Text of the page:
On Jan. 9, 2012, the Blue Jackets were the worst team in the league with only 27 points through 41 games.
They trailed Nashville by 21 points for fourth place in the rugged central division.
Fresh off of a 7-4 loss to Anaheim, the league’s second-worst team, head coach Scott Arniel was relieved of his duties and Todd Richards was named interim head coach. Little did many know at the time, but that move would transform a perennially losing franchise.
Richards guided the fledgling Blue Jackets 18-21-2 finish and a grand total of 65 points, the lowest total in the league. During the following off-season, the Blue Jackets traded Rick Nash to the New York Rangers in exchange for Brandon Dubinsky, Artem Anisimov, Tim Erixon and a 2013 first-round draft pick which would end up being Kerby Rychel.
During the same off-season, Richards signed a two-year deal extension to remove the interim tag and John Davidson joined on as the club’s President of Hockey Operations. The stage was set for a franchise overhaul.
In Richards’s first full season at the helm, though it was shortened due to the lockout, the team he used to lead kept Columbus out of the playoffs. Minnesota and Columbus both finished with 55 points, but the Wild finished with two more wins and secured the eighth and final playoff spot in the west.
One year prior to just missing out on the playoffs, it was almost laughable to put Columbus in the playoff conversation. Now, with one year left on his contract, Richards needed to prove his worth and take his club to the next level. Davidson and new general manager Jarmo Kekӓlӓinen were brought to Columbus to build a winner and Richards’s second season would go a long way in determining whether or not Richards would be part of the formula.
The following season, he did exactly that. The Blue Jackets roared to a 16-9-4 record in the final three and a half months to secure the seven-seed and a playoff series with Pittsburgh. The Blue Jackets were bounced in six, but Richards was rewarded with a two-year extension after the series.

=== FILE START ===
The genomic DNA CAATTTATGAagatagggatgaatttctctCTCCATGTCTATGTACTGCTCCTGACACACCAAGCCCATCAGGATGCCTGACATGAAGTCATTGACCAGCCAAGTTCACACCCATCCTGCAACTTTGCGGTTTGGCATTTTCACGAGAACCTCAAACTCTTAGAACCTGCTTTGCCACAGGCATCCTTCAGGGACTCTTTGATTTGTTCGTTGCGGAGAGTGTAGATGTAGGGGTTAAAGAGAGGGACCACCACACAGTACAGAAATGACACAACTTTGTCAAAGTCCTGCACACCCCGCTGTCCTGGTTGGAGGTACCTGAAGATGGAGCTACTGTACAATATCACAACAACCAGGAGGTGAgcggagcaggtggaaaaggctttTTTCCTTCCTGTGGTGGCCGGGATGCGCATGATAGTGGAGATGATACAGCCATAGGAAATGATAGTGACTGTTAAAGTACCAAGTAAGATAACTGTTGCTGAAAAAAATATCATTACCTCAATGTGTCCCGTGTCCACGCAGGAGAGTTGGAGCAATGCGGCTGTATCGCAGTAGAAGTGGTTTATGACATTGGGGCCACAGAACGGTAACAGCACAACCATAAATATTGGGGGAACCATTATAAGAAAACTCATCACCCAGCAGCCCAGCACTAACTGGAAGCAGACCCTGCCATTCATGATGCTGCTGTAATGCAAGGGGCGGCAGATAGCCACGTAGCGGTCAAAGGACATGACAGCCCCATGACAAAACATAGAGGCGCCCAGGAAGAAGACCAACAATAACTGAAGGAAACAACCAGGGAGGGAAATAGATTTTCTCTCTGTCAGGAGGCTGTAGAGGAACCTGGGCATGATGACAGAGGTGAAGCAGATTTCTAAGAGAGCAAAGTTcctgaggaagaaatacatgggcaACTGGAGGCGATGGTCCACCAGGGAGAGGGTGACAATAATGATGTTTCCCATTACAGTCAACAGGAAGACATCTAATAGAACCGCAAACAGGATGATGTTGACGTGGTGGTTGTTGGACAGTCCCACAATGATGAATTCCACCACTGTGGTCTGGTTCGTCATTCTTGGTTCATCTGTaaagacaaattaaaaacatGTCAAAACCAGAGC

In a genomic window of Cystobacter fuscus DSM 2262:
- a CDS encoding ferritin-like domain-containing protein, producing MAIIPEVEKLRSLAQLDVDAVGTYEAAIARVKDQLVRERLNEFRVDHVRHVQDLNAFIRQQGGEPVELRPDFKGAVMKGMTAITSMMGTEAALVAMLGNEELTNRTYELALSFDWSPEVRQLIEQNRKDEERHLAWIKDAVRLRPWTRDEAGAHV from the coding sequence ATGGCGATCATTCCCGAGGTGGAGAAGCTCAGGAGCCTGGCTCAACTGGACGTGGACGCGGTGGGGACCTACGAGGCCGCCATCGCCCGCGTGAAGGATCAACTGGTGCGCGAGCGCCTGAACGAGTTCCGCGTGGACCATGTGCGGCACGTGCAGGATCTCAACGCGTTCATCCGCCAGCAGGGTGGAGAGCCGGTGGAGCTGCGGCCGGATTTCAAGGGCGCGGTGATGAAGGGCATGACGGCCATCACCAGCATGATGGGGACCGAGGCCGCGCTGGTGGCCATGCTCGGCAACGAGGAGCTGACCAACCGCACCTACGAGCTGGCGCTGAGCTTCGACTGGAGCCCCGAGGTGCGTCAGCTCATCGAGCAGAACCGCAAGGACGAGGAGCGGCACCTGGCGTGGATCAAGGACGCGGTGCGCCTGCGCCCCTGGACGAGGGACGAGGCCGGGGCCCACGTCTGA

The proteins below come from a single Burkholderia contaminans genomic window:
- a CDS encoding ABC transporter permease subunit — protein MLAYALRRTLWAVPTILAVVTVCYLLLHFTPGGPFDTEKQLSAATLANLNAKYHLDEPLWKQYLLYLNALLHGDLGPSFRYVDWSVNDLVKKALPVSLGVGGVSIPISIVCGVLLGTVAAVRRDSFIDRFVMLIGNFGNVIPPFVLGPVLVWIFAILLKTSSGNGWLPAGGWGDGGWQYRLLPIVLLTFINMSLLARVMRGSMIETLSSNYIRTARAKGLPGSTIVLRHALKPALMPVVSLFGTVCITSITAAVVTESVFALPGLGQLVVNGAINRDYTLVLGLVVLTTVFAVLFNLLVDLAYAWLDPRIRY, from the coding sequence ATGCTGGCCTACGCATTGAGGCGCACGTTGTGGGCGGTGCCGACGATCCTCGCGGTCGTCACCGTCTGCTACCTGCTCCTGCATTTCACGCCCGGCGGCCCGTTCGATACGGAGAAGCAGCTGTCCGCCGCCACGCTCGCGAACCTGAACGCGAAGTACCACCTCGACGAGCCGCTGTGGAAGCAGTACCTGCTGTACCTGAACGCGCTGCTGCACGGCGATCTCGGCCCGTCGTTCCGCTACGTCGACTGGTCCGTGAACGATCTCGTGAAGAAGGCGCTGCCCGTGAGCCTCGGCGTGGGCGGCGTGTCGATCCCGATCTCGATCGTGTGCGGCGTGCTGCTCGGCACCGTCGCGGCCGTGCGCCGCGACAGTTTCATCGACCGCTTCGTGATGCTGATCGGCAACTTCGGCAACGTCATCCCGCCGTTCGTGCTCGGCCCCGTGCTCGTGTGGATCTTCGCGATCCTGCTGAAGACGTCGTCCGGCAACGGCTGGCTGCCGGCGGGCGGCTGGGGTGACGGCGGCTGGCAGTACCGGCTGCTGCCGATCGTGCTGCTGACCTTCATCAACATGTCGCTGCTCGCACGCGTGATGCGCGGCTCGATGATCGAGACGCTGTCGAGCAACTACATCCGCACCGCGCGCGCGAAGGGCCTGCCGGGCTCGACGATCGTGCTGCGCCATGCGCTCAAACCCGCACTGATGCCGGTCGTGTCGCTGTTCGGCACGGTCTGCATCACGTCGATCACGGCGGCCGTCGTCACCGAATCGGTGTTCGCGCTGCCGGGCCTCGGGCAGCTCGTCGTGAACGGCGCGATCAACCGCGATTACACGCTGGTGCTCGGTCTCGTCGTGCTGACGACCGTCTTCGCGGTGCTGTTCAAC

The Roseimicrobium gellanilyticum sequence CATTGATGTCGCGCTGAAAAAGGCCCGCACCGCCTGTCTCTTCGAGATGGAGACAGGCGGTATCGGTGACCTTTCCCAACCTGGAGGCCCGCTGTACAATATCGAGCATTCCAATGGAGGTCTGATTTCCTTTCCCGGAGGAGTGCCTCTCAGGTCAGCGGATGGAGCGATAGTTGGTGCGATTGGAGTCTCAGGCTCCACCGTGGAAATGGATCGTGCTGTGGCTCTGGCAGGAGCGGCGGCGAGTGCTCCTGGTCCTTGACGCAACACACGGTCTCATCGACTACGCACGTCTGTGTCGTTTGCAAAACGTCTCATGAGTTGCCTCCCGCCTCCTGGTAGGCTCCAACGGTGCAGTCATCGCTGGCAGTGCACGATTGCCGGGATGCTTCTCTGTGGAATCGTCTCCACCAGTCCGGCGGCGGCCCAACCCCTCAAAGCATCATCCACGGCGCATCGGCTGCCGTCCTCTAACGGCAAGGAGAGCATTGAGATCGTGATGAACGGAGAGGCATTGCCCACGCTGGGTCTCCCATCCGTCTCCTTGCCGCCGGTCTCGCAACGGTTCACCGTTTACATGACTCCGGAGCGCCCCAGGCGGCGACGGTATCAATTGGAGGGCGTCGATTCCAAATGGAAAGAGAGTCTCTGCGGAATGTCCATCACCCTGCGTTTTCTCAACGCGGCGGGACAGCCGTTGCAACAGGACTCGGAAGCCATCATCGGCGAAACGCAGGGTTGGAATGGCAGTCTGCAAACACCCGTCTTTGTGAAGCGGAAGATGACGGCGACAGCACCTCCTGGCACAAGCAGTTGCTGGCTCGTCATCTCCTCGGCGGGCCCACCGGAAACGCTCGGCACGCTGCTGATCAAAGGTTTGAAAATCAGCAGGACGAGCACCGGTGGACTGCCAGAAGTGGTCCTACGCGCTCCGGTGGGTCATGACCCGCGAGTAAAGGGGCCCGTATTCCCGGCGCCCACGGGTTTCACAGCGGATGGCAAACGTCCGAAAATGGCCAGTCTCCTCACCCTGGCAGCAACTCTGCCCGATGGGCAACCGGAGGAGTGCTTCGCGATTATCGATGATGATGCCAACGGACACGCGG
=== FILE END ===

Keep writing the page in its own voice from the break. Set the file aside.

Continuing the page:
The Blue Jackets fell flat during the first two months of the 2014-15 season, but Columbus finds itself in the midst of a hot streak as it continues to claw its way back into contention. It’s safe to say the jury is not out on this season.
Richards’s tenure has been that of slow but steady improvement while developing young players and dealing with an onslaught of injuries. Despite the obstacles, Richards runs a no nonsense, no excuses camp.
After Columbus was eliminated last season, the theme of locker clean-out interviews spelled disappointment. Richards and his players expected to win the series. There was no feeling of “shucks, we’re just glad to be here;” everybody bought into the idea of a deeper playoff run. A round one loss wasn’t good enough and from that point on, playoffs were an expectation.
Playoffs or not, his tenure has been a positive one by the numbers. Richards’s Jackets have accumulated a 103-88-19 record. In 74 games, he will become the longest-tenured coach in club history and is only 22 wins away from being the winningest coach in Columbus history, both marks currently held by Ken Hitchcock.
With those numbers, Hitchcock currently holds the title as the best coach in Blue Jackets history. However, with cornerstones like Nick Foligno, Ryan Johansen, Sergei Bobrovsky and Brandon Dubinsky secured for the next several years, Richards will assume his spot atop the Columbus coach hierarchy.
Brad has been with The Hockey Writers since November 2014 and currently attends Ohio University’s E.W Scripps School of Journalism. During the summer of 2014, he served as an intern with the Columbus Blue Jackets digital media department.